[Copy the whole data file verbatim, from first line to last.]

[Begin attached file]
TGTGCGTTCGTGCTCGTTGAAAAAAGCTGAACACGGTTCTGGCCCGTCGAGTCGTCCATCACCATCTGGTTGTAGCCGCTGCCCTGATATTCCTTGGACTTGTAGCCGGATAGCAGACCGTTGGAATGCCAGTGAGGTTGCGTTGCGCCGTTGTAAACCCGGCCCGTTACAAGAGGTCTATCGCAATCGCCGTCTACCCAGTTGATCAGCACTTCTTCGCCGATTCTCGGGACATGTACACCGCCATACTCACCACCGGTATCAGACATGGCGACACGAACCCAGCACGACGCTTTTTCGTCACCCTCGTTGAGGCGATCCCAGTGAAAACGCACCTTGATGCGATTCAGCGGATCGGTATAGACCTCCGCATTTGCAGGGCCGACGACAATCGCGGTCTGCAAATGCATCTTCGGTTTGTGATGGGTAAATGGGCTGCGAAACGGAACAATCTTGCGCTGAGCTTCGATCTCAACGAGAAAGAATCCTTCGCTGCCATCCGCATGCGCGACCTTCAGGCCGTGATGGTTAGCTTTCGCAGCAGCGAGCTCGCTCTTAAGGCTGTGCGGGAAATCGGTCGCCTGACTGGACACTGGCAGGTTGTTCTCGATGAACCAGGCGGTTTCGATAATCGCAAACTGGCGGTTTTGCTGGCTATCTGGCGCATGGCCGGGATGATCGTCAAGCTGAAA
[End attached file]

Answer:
TGTGCGTTCGTGCTCGTTGAAAAAAGCTGAACACGGTTCTGGCCCGTCGAGTCGTCCATCACCATCTGGTTGTAGCCGCTGCCCTGATATTCCTTGGACTTGTAGCCGGATAGCAGACCGTTGGAATGCCAGTGAGGTTGCGTTGCGCCGTTGTAAACCCGGCCCGTTACAAGAGGTCTATCGCAATCGCCGTCTACCCAGTTGATCAGCACTTCTTCGCCGATTCTCGGGACATGTACACCGCCATACTCACCACCGGTATCAGACATGGCGACACGAACCCAGCACGACGCTTTTTCGTCACCCTCGTTGAGGCGATCCCAGTGAAAACGCACCTTGATGCGATTCAGCGGATCGGTATAGACCTCCGCATTTGCAGGGCCGACGACAATCGCGGTCTGCAAATGCATCTTCGGTTTGTGATGGGTAAATGGGCTGCGAAACGGAACAATCTTGCGCTGAGCTTCGATCTCAACGAGAAAGAATCCTTCGCTGCCATCCGCATGCGCGACCTTCAGGCCGTGATGGTTAGCTTTCGCAGCAGCGAGCTCGCTCTTAAGGCTGTGCGGGAAATCGGTCGCCTGACTGGACACTGGCAGGTTGTTCTCGATGAACCAGGCGGTTTCGATAATCGCAAACTGGCGGTTTTGCTGGCTATCTGGCGCATGGCCGGGATGATCGTCAAGCTGAAA